PPS3 Housing contains no specific reference to internal space standards as a material consideration, and restricts itself to very generalized statements relating to the achievement of high quality and well designed housing. Town planning has always had difficulty in rationalizing how the control of internal space or amenity standards within dwellings is relevant to its conventional environmental and land use concerns. As you say, in the past it has been the government’s approach that such matters are for developers and their clients to decide, although this policy has now disappeared from ministerial advice. However, this stance may still be advanced in appeal decisions. An example is (DCS Number 100-040-276), where an inspector felt that space standards in small units created by conversion were for the property market to determine. However, the inspector added the caveat that this would only be the case where living space did not fall below a "reasonably functional minimum"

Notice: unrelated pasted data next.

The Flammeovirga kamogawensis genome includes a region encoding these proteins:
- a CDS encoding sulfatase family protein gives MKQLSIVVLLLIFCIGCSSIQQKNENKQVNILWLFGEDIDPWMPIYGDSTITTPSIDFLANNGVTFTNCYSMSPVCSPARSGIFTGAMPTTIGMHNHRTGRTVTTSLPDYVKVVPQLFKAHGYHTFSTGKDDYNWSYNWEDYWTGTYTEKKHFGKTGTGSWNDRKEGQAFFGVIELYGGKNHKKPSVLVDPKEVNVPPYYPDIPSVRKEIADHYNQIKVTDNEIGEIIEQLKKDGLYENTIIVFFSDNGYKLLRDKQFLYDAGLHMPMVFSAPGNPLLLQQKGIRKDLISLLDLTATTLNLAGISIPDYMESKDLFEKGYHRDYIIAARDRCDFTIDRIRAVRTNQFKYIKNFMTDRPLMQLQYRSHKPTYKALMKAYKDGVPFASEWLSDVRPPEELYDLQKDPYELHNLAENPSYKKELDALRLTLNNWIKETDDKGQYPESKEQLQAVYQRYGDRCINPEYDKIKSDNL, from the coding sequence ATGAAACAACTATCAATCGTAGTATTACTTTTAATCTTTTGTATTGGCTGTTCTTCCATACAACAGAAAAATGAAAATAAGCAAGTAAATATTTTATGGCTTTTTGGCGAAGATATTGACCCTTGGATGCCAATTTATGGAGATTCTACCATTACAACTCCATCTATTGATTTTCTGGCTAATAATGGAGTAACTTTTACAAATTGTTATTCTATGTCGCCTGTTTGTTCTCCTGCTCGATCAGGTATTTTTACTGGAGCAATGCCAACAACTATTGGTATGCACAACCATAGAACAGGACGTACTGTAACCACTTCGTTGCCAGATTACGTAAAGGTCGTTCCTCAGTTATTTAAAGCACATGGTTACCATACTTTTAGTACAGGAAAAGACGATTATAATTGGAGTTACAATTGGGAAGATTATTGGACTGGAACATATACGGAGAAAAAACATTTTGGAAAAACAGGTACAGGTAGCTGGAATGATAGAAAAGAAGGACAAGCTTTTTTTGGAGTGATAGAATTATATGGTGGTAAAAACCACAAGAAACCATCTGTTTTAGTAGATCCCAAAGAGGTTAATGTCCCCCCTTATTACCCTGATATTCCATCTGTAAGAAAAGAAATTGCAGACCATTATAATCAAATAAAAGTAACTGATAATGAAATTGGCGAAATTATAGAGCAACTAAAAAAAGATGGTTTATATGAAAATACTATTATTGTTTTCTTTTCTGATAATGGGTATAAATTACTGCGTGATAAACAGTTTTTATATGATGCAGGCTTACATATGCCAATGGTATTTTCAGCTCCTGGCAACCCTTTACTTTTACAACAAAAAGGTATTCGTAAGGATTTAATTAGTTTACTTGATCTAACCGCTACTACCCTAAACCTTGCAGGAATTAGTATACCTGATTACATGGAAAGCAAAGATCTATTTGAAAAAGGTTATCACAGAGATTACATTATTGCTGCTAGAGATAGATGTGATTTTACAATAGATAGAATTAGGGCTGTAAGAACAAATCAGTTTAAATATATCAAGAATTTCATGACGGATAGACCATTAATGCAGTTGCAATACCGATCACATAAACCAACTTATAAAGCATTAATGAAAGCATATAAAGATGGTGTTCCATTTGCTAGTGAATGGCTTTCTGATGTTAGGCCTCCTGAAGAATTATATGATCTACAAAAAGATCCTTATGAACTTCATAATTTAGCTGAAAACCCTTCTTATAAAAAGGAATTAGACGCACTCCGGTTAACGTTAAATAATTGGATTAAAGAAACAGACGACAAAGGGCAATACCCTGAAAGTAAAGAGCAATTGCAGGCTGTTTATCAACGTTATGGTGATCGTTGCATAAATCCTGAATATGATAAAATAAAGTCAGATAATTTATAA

Many urban local planning authorities are strongly of the view that no system of public administration should be presiding over the creation of living space which is sub-standard for all the reasons you state. As a result many local plans, or supplementary planning guidance (SPG) made under them, contain specific internal space and layout standards. Consequently inspectors are obliged to give them due weight at appeal, although they may not always accept such standards as prescriptive. An interesting appeal case (DCS Number 100-040-270) saw an inspector reason that SPG internal space standards should be treated cautiously as they did not reflect more recent government guidance that urged better and more effective use of land and higher densities.
My own view is that national guidance is badly needed as to where, in the light of current housing policies, the planning system should set the balance between paternalism and laissez-faire in the control of internal living standards. GH.